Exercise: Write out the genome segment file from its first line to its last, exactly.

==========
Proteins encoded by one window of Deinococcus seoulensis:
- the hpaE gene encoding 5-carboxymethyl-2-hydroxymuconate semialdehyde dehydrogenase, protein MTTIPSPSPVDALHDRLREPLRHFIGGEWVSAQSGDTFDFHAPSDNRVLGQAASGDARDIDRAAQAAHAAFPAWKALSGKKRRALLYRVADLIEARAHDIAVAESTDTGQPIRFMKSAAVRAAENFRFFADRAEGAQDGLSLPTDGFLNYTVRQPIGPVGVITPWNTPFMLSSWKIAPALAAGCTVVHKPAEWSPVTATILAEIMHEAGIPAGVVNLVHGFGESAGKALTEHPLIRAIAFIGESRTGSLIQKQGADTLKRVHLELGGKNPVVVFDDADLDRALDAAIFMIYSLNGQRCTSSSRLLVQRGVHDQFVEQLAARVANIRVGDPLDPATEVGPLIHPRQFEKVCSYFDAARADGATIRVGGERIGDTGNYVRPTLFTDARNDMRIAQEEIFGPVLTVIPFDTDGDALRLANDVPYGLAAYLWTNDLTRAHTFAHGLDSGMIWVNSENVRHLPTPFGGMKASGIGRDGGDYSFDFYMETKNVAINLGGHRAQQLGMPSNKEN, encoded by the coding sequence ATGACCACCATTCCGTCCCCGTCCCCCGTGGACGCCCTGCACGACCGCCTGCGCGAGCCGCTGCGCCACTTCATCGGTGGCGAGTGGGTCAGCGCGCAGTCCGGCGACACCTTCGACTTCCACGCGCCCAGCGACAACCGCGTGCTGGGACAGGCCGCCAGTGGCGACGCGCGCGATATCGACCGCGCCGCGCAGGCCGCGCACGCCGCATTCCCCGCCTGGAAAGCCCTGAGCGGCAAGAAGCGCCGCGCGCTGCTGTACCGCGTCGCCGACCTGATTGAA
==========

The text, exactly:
Proteins encoded by one window of Deinococcus seoulensis:
- the hpaE gene encoding 5-carboxymethyl-2-hydroxymuconate semialdehyde dehydrogenase, protein MTTIPSPSPVDALHDRLREPLRHFIGGEWVSAQSGDTFDFHAPSDNRVLGQAASGDARDIDRAAQAAHAAFPAWKALSGKKRRALLYRVADLIEARAHDIAVAESTDTGQPIRFMKSAAVRAAENFRFFADRAEGAQDGLSLPTDGFLNYTVRQPIGPVGVITPWNTPFMLSSWKIAPALAAGCTVVHKPAEWSPVTATILAEIMHEAGIPAGVVNLVHGFGESAGKALTEHPLIRAIAFIGESRTGSLIQKQGADTLKRVHLELGGKNPVVVFDDADLDRALDAAIFMIYSLNGQRCTSSSRLLVQRGVHDQFVEQLAARVANIRVGDPLDPATEVGPLIHPRQFEKVCSYFDAARADGATIRVGGERIGDTGNYVRPTLFTDARNDMRIAQEEIFGPVLTVIPFDTDGDALRLANDVPYGLAAYLWTNDLTRAHTFAHGLDSGMIWVNSENVRHLPTPFGGMKASGIGRDGGDYSFDFYMETKNVAINLGGHRAQQLGMPSNKEN, encoded by the coding sequence ATGACCACCATTCCGTCCCCGTCCCCCGTGGACGCCCTGCACGACCGCCTGCGCGAGCCGCTGCGCCACTTCATCGGTGGCGAGTGGGTCAGCGCGCAGTCCGGCGACACCTTCGACTTCCACGCGCCCAGCGACAACCGCGTGCTGGGACAGGCCGCCAGTGGCGACGCGCGCGATATCGACCGCGCCGCGCAGGCCGCGCACGCCGCATTCCCCGCCTGGAAAGCCCTGAGCGGCAAGAAGCGCCGCGCGCTGCTGTACCGCGTCGCCGACCTGATTGAA